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Norman Foster resigns from Pushkin Museum expansion

After Moscow’s chief architect issues a public ultimatum, the British designer reveals he left the project more than two months ago

Norman Foster, left, and his designs for the Pushkin expansion

Norman Foster’s firm has resigned from a stalled Rbn22bn ($670m) expansion of Moscow’s State Pushkin Museum of Fine Arts, The Art Newspaper has learned. The architect revealed the split after Moscow’s chief architect Sergei Kuznetsov issued an ultimatum, demanding that Foster take a more active role in the project and prove his commitment by coming to the Russian capital within a month.

“If Foster, for one reason or another, refuses to participate further in the work, then, most likely, a competition will be held to choose another team, possibly of Western architects,” says Kuznetsov, according to the Itar-Tass news agency.

However, Foster + Partners says that it had already left the project more than two months ago. “Foster + Partners formally resigned from the Pushkin Museum project and stipulated that their name could not be used in conjunction with the project, as confirmed in a letter from Lord Foster to the director of the museum on 5 June 2013,” the firm said in a statement sent to The Art Newspaper. “Foster + Partners took this action because the museum, for the last three years, has not involved us in the development of the project, which was being carried out by others. This was despite numerous attempts by the practice to continue working with the museum.”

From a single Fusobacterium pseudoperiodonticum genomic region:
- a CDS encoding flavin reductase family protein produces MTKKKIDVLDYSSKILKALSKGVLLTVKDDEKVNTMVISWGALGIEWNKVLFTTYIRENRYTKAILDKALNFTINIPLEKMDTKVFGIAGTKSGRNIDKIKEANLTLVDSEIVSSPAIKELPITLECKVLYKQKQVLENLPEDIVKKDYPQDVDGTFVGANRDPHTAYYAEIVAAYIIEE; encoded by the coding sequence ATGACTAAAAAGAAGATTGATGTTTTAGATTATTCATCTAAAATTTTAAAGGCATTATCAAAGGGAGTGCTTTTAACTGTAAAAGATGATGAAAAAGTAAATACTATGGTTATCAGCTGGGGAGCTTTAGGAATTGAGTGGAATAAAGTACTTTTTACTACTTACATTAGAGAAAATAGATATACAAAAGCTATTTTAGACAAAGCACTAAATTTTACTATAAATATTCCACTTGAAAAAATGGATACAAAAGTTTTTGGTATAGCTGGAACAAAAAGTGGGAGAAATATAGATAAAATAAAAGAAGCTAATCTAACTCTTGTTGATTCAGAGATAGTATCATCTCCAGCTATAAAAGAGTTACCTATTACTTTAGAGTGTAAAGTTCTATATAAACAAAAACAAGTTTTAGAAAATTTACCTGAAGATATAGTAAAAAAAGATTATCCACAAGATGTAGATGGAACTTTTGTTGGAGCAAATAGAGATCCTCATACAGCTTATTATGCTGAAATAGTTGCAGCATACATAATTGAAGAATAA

Kuznetsov told reporters after a meeting of Moscow’s architectural board that he has nothing against Foster’s design, just his work methods. “It’s not the candidacy of Norman Foster that raises any questions,” he said. “The only problem is that either Norman Foster must himself work on the project and defend it face-to-face, personally—this is a very important question in architecture—or he must turn down this project.”

Irina Antonova, 91, who ran the museum for more than 50 years but was pushed out as director in July, was an effusive admirer of Foster. She commissioned a design from him in 2006 to bring to life her vision of a “museum town” around the main building, which is just blocks from the Kremlin and opposite the landmark Cathedral of Christ the Savior.

The proposed expansion, developed with the local architectural firm Mosproject-5, was confirmed in 2009, but became mired in disputes with officials and preservationists and concern grew that it would not be completed on schedule for 2018.

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